Least Squares Support Vector Machines Time: 010912 10:15-12:00 Lecture
010912 13:15-15:00 Discussion
010913 10:15-12:00 Lecture
010913 13:15-15:00 Discussion
010914 10:15-12:00 Lecture
010914 13:15-15:00 Discussion

Speaker: Johan Suykens, Katholieke Universiteit Leuven Suitable reading Nonlinear Modeling and Support Vector Machines
Johan Suykens
IEEE Instrumentation and Measurement Technology Conference
Budapest, Hungary, May 21st-23rd, 2001
and the references therein
Language: English Abstract: In the last decade, neural networks have proven to be a powerful methodology in a wide range of fields and applications. Although neural nets have often been presented as a kind of miracle approach, reliable training methods exist nowadays mainly thanks to interdisciplinary studies and insights from several fields including statistics, circuit-, systems and control theory, signal processing, information theory, physics and others. Despite many of these advances, there still remain a number of weak points such as the existence of many local minima solutions and how to choose the number of hidden units. Major breakthroughs are obtained at this point with a new class of neural networks called support vector machines (SVMs), developed within the area of statistical learning theory and structural risk minimization. SVM solutions are characterized by convex optimization problems (typically quadratic programming). Moreover, the model complexity (e.g. number of hidden units) also follows from solving this convex optimization problem. The method is kernel based and allows for linear, polynomial, spline, RBF, MLP kernels and others.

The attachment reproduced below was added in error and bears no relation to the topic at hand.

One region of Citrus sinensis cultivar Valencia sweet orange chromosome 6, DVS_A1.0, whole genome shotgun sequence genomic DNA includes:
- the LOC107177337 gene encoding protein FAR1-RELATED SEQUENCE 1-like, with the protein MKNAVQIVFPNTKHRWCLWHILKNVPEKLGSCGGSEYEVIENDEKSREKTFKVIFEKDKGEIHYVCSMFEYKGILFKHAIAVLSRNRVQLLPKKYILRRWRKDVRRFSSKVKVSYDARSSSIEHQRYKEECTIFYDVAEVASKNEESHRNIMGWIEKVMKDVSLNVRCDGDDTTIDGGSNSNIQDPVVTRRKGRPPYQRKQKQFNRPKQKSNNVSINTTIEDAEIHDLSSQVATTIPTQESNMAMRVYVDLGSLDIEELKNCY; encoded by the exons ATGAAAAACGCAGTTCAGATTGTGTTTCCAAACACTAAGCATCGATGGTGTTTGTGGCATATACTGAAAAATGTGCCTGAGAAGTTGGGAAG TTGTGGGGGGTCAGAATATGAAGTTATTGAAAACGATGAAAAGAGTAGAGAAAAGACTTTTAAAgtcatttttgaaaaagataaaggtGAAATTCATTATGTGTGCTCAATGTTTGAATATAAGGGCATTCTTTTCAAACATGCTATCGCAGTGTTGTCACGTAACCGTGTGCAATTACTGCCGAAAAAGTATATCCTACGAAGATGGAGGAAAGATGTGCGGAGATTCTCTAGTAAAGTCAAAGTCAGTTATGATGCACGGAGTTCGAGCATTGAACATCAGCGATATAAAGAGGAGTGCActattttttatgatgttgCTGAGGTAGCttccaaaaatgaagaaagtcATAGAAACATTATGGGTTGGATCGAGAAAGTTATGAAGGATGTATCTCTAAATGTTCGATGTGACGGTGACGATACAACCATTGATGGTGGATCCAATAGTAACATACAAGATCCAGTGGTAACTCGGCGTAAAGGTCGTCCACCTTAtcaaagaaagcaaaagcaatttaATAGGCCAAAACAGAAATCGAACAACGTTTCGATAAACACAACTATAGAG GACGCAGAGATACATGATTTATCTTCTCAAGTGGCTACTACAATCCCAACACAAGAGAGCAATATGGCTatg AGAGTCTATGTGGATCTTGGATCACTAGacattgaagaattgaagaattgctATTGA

In the first part of this course we explain the theory of linear and non-linear SVM for solving classification and nonlinear function estimation problems. In the second part, we focus on least squares support vector machines (LS-SVMs) which involve solving linear systems instead of QP problems. The method is capable of solving highly nonlinear and noisy black-box modelling problems, even in high dimensional input spaces. Issues of robust nonlinear estimation and sparse approximation will be discussed, together with hyperparameter selection methods. Several frameworks will be explained, including Bayesian learning and VC theory. In the third part we present first extensions of LS-SVM methods to recurrent networks and use in optimal control problems. The huge potential of (LS)-SVM methodologies will be continuously illustrated on a large variety of examples and case studies.